How to Pick a 3D Printer Material
Todd Grimm posted on August 01, 2012 |
Confused by all the 3D printing material claims of "ABS-like," "tough," and durable? There's a new w...

FDM material samplesI’ve written two blog posts ([1] [2]) about the importance of materials to the future of 3D printing. The bottom line is that without a material that performs as needed, speed, cost and quality are irrelevant.

Well, 3D printer manufacturers know this all too well, and they are battling for your business with big claims and lofty promises. There is no shortage of “–like” statements (e.g., ABS-like) and long strings of adjectives (e.g., tough, durable). With all the marketing, it’s hard to distinguish one material from the next, even within one company’s product line.

Stratasys has responded with an informative white paper, “Thermoplastics: The Best Choice for 3D Printing,” that clearly differentiates 10 of its thermoplastic materials. In clear, non-technical language, the white paper describes key attributes and primary applications for each thermoplastic. With a quick read, you will learn when to use ABS-M30, polycarbonate, ULTEM or any of the other seven materials offered for Fused Deposition Modeling (FDM). Once you’ve narrowed down your options, then you turn to the company’s material spec sheets to get values for mechanical, thermal, electrical and chemical properties.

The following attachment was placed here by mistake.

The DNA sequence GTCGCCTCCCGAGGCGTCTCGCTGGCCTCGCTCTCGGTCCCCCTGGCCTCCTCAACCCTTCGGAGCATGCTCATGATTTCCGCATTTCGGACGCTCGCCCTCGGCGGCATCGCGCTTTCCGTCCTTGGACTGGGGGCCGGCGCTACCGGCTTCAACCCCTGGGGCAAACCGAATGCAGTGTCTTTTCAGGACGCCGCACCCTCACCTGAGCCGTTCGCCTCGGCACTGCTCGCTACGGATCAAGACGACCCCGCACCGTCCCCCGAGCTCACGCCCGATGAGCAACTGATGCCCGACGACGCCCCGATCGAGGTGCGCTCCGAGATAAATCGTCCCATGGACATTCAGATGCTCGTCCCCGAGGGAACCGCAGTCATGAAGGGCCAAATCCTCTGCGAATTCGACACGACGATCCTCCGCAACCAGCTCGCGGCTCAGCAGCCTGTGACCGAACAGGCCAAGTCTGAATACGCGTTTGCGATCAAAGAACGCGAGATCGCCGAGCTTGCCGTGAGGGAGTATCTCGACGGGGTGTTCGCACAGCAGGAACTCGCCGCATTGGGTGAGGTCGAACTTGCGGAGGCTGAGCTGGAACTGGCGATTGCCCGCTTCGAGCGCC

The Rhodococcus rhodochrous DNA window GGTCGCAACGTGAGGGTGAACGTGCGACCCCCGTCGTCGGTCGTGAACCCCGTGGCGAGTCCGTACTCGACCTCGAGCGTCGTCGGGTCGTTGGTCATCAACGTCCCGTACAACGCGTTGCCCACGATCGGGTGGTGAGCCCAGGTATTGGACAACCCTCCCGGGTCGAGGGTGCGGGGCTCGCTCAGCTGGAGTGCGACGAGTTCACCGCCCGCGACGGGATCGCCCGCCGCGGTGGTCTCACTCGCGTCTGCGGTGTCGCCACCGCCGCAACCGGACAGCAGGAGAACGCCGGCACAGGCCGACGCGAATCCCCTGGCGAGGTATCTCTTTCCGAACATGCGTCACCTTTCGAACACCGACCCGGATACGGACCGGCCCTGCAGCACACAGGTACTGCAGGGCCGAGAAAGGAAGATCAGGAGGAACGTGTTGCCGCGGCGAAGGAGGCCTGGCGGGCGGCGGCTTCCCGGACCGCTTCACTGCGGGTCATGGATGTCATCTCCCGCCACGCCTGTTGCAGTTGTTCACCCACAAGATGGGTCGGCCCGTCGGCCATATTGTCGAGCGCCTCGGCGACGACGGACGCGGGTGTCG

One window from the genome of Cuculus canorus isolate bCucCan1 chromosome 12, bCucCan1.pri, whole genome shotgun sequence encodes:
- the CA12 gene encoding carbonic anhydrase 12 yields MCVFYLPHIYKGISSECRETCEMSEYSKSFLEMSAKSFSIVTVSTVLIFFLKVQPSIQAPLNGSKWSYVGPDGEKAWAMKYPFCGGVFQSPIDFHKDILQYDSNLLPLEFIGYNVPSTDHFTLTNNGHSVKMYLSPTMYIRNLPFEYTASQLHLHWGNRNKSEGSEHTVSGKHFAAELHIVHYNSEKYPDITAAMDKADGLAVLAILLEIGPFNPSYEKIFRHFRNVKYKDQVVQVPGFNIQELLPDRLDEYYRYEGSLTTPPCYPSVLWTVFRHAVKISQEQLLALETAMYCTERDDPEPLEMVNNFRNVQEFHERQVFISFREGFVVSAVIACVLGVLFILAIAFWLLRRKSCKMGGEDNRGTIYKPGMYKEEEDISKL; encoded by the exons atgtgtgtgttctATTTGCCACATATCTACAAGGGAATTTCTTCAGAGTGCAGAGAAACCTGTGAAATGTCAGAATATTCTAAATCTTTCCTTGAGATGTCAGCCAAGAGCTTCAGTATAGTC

This guide is perfect for those of us that aren’t materials engineers with an understanding of how tensile strength, elongation at break and impact strength combine to make a tough or durable material.

What the white paper doesn’t tell you is that of all the 3D printing processes that use thermoplastics, FDM has the most variety of commercially available polymers.

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